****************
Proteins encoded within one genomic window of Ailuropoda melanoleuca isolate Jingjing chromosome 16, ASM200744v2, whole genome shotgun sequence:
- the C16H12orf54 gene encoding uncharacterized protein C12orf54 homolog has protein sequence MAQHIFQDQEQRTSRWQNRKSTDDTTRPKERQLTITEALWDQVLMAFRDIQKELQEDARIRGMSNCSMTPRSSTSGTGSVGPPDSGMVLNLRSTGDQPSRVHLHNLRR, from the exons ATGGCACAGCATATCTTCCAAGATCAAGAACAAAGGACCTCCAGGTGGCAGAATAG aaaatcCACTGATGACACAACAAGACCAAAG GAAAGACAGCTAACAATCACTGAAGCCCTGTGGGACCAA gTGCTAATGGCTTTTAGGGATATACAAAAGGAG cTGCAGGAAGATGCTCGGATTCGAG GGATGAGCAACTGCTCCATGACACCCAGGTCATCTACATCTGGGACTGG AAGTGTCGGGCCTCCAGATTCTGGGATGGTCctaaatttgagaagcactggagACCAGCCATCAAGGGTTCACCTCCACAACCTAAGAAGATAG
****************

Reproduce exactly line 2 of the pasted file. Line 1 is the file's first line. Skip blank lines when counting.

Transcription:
- the C16H12orf54 gene encoding uncharacterized protein C12orf54 homolog has protein sequence MAQHIFQDQEQRTSRWQNRKSTDDTTRPKERQLTITEALWDQVLMAFRDIQKELQEDARIRGMSNCSMTPRSSTSGTGSVGPPDSGMVLNLRSTGDQPSRVHLHNLRR, from the exons ATGGCACAGCATATCTTCCAAGATCAAGAACAAAGGACCTCCAGGTGGCAGAATAG aaaatcCACTGATGACACAACAAGACCAAAG GAAAGACAGCTAACAATCACTGAAGCCCTGTGGGACCAA gTGCTAATGGCTTTTAGGGATATACAAAAGGAG cTGCAGGAAGATGCTCGGATTCGAG GGATGAGCAACTGCTCCATGACACCCAGGTCATCTACATCTGGGACTGG AAGTGTCGGGCCTCCAGATTCTGGGATGGTCctaaatttgagaagcactggagACCAGCCATCAAGGGTTCACCTCCACAACCTAAGAAGATAG